He says variety and market type may dictate some irrigation and disease management strategies in peanut. Earlier maturing types, such as Spanish, may produce good yields on less water. “It takes more time and water to make a runner peanut. Variety research makes up some of the most important work we do at the Texas AgriLife Research and Extension Center,” he says.

Disease susceptibility also varies with market types. Spanish types are generally less susceptible to Sclerotinia blight and pod rot but newer runners also have more resistance. The old standby, Flavorunner 458 is no longer available, replaced by other high oleic varieties, many of which have improved resistance to Sclerotinia and pod rot.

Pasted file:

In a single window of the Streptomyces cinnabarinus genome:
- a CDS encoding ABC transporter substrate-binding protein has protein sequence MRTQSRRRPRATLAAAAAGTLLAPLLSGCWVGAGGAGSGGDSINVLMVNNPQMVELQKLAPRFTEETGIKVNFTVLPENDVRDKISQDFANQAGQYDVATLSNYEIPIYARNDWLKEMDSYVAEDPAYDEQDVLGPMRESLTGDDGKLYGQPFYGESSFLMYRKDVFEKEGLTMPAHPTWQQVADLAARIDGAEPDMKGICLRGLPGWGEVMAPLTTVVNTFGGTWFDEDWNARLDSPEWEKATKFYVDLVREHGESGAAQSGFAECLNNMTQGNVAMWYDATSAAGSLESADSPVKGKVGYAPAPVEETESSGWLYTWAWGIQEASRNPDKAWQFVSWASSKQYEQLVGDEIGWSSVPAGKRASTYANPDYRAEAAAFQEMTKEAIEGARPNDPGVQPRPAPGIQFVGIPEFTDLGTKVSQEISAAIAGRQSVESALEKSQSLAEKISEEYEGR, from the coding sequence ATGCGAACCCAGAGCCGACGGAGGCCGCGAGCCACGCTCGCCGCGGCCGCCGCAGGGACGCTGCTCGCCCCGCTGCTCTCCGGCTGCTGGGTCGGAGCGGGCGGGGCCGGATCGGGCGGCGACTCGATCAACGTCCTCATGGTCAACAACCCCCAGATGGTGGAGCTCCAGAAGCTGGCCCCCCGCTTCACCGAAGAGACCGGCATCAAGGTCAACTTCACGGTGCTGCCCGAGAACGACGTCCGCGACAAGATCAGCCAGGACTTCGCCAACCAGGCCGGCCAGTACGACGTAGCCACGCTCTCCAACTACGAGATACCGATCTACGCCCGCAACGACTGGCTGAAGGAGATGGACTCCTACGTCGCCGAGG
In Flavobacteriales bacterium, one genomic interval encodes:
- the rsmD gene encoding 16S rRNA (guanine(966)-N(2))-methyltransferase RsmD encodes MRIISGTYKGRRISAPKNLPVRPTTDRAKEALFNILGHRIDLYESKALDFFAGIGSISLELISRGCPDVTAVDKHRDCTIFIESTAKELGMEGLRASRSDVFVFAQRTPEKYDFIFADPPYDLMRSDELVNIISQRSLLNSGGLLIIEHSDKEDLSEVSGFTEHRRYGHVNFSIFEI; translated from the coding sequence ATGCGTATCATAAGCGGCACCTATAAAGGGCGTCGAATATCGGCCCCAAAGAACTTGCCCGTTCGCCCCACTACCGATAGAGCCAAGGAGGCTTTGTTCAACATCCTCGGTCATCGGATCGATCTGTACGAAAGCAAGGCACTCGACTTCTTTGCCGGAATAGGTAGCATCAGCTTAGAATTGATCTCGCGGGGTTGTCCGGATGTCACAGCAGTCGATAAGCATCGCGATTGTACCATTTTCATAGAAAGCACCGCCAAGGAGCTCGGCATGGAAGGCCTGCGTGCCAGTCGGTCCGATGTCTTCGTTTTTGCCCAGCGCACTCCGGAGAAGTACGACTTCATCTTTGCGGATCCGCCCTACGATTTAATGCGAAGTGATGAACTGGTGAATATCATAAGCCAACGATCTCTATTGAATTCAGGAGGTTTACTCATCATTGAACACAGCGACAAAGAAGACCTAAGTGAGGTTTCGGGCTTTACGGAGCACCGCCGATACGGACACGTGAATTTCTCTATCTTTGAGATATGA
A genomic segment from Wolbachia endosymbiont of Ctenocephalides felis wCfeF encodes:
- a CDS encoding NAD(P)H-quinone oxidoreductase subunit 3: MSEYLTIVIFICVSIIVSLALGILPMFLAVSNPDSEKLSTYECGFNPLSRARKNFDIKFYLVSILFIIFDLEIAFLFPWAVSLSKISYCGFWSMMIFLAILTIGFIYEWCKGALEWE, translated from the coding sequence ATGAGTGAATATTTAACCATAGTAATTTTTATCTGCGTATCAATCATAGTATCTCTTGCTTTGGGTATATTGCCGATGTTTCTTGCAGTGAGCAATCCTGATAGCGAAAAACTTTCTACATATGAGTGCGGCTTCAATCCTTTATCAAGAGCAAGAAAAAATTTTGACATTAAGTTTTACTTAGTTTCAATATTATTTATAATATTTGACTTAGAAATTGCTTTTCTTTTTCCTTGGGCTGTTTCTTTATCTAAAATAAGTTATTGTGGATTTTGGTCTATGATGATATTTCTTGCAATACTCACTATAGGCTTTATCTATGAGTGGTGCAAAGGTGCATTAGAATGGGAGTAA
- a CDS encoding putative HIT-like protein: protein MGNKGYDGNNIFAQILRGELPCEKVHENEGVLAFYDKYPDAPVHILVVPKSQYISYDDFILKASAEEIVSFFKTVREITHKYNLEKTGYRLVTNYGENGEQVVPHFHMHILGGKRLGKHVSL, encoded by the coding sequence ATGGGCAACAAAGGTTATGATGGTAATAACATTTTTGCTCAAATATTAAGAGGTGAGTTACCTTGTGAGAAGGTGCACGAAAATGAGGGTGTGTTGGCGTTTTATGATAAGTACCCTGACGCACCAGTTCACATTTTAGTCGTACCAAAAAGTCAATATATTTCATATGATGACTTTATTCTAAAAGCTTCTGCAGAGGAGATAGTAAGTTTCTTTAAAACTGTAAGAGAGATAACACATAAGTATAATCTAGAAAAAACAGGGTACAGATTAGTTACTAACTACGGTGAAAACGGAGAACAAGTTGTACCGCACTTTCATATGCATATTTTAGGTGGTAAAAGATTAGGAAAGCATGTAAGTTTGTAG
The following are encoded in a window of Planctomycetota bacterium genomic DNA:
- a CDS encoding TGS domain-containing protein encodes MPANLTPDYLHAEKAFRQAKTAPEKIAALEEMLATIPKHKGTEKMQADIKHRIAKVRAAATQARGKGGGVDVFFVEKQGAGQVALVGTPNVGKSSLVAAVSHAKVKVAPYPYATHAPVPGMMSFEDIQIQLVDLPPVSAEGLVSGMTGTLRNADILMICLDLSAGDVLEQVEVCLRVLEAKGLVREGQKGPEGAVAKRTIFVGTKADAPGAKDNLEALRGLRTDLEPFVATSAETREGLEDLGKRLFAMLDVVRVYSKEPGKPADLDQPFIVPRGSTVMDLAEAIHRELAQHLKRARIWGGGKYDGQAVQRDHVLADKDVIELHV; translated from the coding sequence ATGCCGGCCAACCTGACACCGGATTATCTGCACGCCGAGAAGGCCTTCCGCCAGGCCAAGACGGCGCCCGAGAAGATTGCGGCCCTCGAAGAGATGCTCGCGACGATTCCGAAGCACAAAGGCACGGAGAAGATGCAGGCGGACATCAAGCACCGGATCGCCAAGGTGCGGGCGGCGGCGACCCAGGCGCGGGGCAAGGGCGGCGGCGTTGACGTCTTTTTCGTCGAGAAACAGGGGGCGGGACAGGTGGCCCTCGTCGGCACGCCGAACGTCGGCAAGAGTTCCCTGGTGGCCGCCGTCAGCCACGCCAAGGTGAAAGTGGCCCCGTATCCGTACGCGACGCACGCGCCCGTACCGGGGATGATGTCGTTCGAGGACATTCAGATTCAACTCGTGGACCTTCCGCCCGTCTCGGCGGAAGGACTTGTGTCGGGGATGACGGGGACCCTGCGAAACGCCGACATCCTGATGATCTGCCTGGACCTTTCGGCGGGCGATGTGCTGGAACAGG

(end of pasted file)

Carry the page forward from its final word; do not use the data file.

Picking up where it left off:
Woodward says a new wrinkle, running Spanish type peanuts, “grow like runners and grade like Spanish.” The downside is less consistent yield, he says. Valencia peanuts fit a market niche but typically produce lower yields. “We are seeing improvements in Virginia yields with the genetic gain of new Virginia varieties equal to or better than older varieties, such as Gregory. We now have a number of Spanish, Virginia and runner types that perform well.”

A key to disease management, he adds, is knowing the field history. “Know the disease in the field. If a grower has had Sclerotinia problems in the past, rotation may reduce incidence, but it will be a problem again. Budget for a fungicide.”